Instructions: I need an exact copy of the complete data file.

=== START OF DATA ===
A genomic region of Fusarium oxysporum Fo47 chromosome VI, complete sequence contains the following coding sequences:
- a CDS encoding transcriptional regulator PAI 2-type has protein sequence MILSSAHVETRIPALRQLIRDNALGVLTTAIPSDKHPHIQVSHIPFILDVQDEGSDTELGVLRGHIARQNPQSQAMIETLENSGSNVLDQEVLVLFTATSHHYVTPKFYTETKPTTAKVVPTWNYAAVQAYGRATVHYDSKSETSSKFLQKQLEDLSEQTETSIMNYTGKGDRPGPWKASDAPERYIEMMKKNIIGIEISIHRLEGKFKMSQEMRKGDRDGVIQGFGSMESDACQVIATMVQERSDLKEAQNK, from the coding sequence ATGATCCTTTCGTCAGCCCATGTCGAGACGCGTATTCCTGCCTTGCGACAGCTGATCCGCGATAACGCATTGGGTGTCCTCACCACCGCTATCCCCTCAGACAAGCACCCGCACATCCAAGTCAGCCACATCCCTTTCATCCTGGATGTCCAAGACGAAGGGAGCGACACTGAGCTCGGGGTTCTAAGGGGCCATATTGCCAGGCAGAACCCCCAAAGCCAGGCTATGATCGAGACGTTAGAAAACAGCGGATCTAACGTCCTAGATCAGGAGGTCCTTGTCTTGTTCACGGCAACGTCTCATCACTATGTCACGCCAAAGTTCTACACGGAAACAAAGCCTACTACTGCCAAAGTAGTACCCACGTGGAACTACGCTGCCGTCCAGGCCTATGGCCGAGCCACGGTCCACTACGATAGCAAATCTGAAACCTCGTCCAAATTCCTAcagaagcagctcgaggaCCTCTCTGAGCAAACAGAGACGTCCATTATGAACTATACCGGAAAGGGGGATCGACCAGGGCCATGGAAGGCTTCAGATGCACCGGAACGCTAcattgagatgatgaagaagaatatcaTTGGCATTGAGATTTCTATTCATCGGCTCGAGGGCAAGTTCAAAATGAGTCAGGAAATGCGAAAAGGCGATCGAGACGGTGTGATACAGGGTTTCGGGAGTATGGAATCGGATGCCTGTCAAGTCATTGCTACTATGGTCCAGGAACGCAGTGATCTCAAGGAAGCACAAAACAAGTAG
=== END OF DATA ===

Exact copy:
A genomic region of Fusarium oxysporum Fo47 chromosome VI, complete sequence contains the following coding sequences:
- a CDS encoding transcriptional regulator PAI 2-type has protein sequence MILSSAHVETRIPALRQLIRDNALGVLTTAIPSDKHPHIQVSHIPFILDVQDEGSDTELGVLRGHIARQNPQSQAMIETLENSGSNVLDQEVLVLFTATSHHYVTPKFYTETKPTTAKVVPTWNYAAVQAYGRATVHYDSKSETSSKFLQKQLEDLSEQTETSIMNYTGKGDRPGPWKASDAPERYIEMMKKNIIGIEISIHRLEGKFKMSQEMRKGDRDGVIQGFGSMESDACQVIATMVQERSDLKEAQNK, from the coding sequence ATGATCCTTTCGTCAGCCCATGTCGAGACGCGTATTCCTGCCTTGCGACAGCTGATCCGCGATAACGCATTGGGTGTCCTCACCACCGCTATCCCCTCAGACAAGCACCCGCACATCCAAGTCAGCCACATCCCTTTCATCCTGGATGTCCAAGACGAAGGGAGCGACACTGAGCTCGGGGTTCTAAGGGGCCATATTGCCAGGCAGAACCCCCAAAGCCAGGCTATGATCGAGACGTTAGAAAACAGCGGATCTAACGTCCTAGATCAGGAGGTCCTTGTCTTGTTCACGGCAACGTCTCATCACTATGTCACGCCAAAGTTCTACACGGAAACAAAGCCTACTACTGCCAAAGTAGTACCCACGTGGAACTACGCTGCCGTCCAGGCCTATGGCCGAGCCACGGTCCACTACGATAGCAAATCTGAAACCTCGTCCAAATTCCTAcagaagcagctcgaggaCCTCTCTGAGCAAACAGAGACGTCCATTATGAACTATACCGGAAAGGGGGATCGACCAGGGCCATGGAAGGCTTCAGATGCACCGGAACGCTAcattgagatgatgaagaagaatatcaTTGGCATTGAGATTTCTATTCATCGGCTCGAGGGCAAGTTCAAAATGAGTCAGGAAATGCGAAAAGGCGATCGAGACGGTGTGATACAGGGTTTCGGGAGTATGGAATCGGATGCCTGTCAAGTCATTGCTACTATGGTCCAGGAACGCAGTGATCTCAAGGAAGCACAAAACAAGTAG